What You Need to Know to Start LNAT Section B Preparation.
The Law National Aptitude Test (LNAT) is split into two sections, A and B. We’ve discussed, in a previous article, how to begin your LNAT Section A preparation. Now, we’re here to give you some advice on LNAT Section B preparation and provide you with information to help you feel well-equipped when taking the test.
What is LNAT Section B?
Section B is an essay question. Applicants are given three titles to choose from and you must pick one to answer. It is important that you spend time on LNAT Section B preparation so you know what to expect during the test. It is also a good idea to practice the skills the admissions tutors are looking for.
We have a video snippet from our Law Programme in which our tutor Amy Gregg goes through the explanation of selecting the right question which is definitely worth a watch!
Skills the admissions tutors are looking for in LNAT Section B
Section B is all about your ability to put forward a persuasive and compelling argument. The admissions tutors want to see that you know how to structure an essay and can write clearly and concisely. The tutors will also assess your English skills including spelling, punctuation, and grammar.
Having a good knowledge of current affairs will also work in your favour. The admissions tutors really like to see interesting and creative arguments which are backed up by evidence rather than opinions. Focus on these skills in your LNAT Section B preparation.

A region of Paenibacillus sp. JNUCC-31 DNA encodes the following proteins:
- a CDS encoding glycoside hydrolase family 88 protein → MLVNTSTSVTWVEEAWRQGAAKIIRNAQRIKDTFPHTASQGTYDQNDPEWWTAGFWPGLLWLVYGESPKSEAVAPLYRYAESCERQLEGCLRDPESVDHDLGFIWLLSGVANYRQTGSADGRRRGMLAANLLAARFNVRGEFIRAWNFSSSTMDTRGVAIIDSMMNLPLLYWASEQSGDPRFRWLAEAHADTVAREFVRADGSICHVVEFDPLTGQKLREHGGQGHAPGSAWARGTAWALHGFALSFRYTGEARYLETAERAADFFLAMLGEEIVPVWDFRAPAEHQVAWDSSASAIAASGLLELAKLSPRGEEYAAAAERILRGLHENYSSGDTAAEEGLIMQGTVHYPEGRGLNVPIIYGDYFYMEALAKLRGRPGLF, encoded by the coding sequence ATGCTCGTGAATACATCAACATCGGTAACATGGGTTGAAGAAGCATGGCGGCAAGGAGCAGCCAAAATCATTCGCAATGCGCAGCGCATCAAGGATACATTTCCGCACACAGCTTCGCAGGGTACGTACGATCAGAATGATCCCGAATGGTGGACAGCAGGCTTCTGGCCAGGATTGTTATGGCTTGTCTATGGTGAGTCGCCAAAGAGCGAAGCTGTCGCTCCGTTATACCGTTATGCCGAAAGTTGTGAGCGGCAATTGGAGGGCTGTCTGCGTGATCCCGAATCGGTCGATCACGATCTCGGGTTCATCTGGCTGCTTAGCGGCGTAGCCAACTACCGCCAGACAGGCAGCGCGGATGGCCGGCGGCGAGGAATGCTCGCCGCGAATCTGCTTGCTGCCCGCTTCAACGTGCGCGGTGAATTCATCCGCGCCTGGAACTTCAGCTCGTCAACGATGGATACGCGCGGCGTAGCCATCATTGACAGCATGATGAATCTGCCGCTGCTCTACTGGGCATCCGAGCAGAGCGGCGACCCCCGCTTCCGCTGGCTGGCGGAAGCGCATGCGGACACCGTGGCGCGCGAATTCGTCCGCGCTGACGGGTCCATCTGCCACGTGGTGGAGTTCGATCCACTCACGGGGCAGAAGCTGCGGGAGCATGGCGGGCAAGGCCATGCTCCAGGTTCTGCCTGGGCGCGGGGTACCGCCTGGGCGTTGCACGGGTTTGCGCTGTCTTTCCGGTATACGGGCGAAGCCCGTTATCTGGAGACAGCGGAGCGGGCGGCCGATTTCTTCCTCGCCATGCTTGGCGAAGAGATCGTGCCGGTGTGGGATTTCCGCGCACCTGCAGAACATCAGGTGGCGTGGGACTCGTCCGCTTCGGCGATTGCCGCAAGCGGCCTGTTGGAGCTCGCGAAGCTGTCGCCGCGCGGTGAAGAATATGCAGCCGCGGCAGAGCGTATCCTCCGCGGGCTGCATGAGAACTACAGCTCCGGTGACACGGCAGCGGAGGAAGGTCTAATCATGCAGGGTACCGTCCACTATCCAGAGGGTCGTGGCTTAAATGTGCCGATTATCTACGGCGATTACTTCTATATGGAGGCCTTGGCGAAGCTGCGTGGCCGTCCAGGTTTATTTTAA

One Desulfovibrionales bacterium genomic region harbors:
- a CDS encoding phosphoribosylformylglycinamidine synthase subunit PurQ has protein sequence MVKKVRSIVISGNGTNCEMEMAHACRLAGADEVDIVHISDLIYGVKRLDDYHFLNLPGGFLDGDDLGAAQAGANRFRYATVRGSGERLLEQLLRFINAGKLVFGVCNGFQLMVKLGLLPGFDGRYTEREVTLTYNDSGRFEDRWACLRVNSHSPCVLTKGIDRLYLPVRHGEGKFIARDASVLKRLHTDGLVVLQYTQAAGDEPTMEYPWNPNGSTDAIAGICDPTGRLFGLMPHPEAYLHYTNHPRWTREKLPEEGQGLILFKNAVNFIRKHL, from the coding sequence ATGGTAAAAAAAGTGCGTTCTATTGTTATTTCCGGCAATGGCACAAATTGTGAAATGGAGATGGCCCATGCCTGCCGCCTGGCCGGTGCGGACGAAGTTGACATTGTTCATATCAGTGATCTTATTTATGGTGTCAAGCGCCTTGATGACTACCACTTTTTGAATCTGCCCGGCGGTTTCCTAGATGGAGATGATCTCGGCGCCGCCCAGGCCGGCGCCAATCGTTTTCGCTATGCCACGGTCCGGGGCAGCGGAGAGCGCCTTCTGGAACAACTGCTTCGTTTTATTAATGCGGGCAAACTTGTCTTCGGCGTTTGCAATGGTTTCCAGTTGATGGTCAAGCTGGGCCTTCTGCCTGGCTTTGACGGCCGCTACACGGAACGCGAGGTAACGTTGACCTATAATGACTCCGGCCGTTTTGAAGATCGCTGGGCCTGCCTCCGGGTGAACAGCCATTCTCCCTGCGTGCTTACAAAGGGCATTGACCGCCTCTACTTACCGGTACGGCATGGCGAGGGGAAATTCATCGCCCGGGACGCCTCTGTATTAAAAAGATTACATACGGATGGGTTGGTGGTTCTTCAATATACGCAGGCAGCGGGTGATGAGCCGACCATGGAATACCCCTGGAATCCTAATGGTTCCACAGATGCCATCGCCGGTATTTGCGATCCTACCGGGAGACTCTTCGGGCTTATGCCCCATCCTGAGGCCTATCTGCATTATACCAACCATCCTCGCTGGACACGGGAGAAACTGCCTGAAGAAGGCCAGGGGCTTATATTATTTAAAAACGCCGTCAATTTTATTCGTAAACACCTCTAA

Approaching LNAT Section B Preparation
Despite the fact applicants that will not know the essay question before they start the test, here are five things you can do to prepare for the essay.
1. Plan Your Time
You will have 40 minutes in the test. It’s essential that you work out a strategy that works best for you. For example, you could decide to spend 10 minutes planning, 25 minutes writing and 5 minutes checking your essay.
2. Plan A General Essay Structure
An essay should include: (i) an introduction, (ii) the argument, (iii) a counter-argument, and (iv) a conclusion. Practice planning essays in this structure so you can present a clear and balanced argument. Under each element, you can bullet point your ideas and in the test, you should spend about 10 minutes doing this.
The introduction should introduce the topic, define any ambiguous terms in the question, and explain how you will approach the question. In your argument, ensure you do not sit on the fence and instead pick a side of the argument.
Applicants should be as interesting as they can and use evidence to back up their points. Think about how someone might disagree with your arguments and what other points they would make on the opposite side of the debate.
The conclusion of your essay should summarise the points of your argument and explain why your argument is better than the counter-argument.
3. Practice Essay Writing
Practising planning essays and then writing them is key to LNAT Section B preparation. The essay itself should be between 500 – 600 words (but no more than 750 words). As part of your LNAT Section B preparation, practise under exam conditions. Type (rather than handwrite) some practice essays and keep to the 40-minute time limit because that is how it will be in the test.
Never avoid writing around topics you do not know much about. This can be dangerous for your LNAT score in the exam if only topics you are uncomfortable with come up. If you need someone to look over some practice essay answers for the LNAT and provide any guidance, then ask our LNAT tutors to mark your essay.
4. Create A Sentence Starter Bank
Before taking the test, applicants should arm themselves with sentence starters that will help make a compelling argument. Here are some ideas to get you started:
5. Keep Up To Date With Current Affairs
Lastly, take time to read some articles in quality newspapers like The Guardian or The Daily Telegraph. Look at how arguments are formulated and how conclusions are drawn in the articles. You should think about what issues are raised, what assumptions have been made, and see if you can think of a counter-argument in response to the article.
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